• Must be due to some form of “friction”

        • Market power

        • Economies of scope/decreasing returns

        • Adjustment frictions and idiosyncratic shocks:

          • Search and matching frictions

          • Labor and capital adjustment costs

          • Entry and exit costs

    • Strong positive covariance between market share and productivity

      • Static allocative efficiency

    • Market selection is productivity enhancing

      • Market selection yields exit of less productive firms and establishments

    • High pace of input (e.g. jobs) and output reallocation

      • Uncertainty, experimentation, learning and selection as well as time varying idiosyncratic shocks

Distortions and allocative efficiency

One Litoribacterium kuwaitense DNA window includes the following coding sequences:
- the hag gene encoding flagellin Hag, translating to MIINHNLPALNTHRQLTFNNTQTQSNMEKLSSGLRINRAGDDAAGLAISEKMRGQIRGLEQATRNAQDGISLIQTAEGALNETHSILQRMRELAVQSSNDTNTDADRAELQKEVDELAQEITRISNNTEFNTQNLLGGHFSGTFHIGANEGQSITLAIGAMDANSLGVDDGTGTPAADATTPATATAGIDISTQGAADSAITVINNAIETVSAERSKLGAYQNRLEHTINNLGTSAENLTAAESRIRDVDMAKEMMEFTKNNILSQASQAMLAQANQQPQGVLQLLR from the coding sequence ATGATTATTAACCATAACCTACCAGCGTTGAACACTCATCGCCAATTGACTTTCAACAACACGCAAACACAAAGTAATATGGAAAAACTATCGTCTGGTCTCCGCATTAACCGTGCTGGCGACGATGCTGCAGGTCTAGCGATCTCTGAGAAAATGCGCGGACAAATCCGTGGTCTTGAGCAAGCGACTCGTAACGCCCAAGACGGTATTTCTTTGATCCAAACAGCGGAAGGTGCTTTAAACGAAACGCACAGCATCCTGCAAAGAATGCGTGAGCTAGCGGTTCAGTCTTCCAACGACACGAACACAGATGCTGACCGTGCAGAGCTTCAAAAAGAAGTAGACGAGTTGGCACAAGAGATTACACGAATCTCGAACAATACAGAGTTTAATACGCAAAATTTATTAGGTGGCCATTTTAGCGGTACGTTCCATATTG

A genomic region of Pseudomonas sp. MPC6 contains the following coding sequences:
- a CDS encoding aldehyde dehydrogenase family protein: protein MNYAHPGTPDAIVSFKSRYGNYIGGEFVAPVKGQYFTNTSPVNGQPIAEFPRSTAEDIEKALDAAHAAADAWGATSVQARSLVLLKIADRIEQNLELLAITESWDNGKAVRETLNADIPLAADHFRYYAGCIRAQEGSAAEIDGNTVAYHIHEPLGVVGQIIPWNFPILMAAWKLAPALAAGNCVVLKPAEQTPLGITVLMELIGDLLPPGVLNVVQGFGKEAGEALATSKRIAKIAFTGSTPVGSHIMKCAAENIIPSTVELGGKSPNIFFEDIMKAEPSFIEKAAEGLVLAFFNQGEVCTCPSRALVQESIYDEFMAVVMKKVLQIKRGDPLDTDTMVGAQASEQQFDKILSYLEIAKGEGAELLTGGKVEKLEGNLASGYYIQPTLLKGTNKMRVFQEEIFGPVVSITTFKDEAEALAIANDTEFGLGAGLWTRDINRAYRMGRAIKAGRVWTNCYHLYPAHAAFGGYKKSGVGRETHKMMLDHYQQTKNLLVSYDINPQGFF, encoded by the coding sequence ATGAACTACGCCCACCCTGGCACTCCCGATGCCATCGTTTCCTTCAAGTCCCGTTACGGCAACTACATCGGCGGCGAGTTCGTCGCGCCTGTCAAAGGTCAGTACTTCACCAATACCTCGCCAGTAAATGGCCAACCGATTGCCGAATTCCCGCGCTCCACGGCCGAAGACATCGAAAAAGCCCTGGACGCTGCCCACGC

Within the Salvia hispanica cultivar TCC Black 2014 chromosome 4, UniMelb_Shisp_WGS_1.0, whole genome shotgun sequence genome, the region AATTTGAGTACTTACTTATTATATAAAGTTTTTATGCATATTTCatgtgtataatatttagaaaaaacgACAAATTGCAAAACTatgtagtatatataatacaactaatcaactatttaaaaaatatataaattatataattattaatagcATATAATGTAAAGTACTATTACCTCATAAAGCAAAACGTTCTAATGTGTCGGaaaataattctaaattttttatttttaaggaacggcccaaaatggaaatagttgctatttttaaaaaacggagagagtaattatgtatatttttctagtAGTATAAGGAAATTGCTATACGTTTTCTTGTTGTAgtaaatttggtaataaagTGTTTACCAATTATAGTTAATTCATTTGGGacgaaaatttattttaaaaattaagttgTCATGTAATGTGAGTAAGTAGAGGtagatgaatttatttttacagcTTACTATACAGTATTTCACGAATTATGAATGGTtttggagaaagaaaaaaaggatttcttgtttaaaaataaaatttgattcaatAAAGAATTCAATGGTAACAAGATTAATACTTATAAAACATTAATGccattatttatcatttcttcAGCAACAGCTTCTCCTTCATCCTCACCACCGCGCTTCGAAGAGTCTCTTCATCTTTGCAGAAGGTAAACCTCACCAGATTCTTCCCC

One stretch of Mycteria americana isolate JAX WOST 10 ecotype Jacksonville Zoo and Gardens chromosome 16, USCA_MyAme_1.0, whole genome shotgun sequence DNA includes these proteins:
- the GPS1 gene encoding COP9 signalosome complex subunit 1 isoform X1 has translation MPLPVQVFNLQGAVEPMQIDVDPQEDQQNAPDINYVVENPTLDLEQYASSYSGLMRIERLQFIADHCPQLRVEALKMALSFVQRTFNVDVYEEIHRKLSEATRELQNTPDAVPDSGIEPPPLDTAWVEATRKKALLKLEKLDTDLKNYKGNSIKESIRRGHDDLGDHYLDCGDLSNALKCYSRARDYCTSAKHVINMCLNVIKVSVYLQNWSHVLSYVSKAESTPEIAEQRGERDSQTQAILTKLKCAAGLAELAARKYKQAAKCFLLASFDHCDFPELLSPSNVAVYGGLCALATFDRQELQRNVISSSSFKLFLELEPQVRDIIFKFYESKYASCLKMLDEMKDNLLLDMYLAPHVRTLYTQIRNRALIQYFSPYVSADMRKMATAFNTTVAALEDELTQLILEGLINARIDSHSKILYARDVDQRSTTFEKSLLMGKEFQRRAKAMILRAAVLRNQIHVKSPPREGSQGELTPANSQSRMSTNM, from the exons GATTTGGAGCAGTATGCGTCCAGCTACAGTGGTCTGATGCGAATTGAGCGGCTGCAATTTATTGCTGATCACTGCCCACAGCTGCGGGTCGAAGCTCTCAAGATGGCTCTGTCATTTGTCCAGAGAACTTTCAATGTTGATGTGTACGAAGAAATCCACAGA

Distortions and Allocative Efficiency? divided by the average size of incumbents)

  • Working conjecture:

    • Emerging and transition economies have market structure and institutions that distort allocative efficiency

      • Distortions:

        • Imperfect competition

        • Subsidies (explicit) or quotas/rationing of allocation to insiders/incumbents/favored businesses

        • Credit constraints to young and small businesses

        • Bribes and corruption (unevenly applied)

        • Doing Business inefficiencies:

          • Costly to start up a business

          • Costly to adjust employment

          • Poor or inefficient infrastructure (telephones, roads, electricity)

      • Key point: Distortions have idiosyncratic component: cross-sectional allocation is distorted

        • Entry barriers act in this way naturally

        • Credit constraints for young and small businesses

        • Arbitrary and capricious application of regulations

Aggregate productivity and allocation
Aggregate productivity and allocation divided by the average size of incumbents)

  • Olley and Pakes (1996) static decomposition:

    where: N: # of firms in a sector;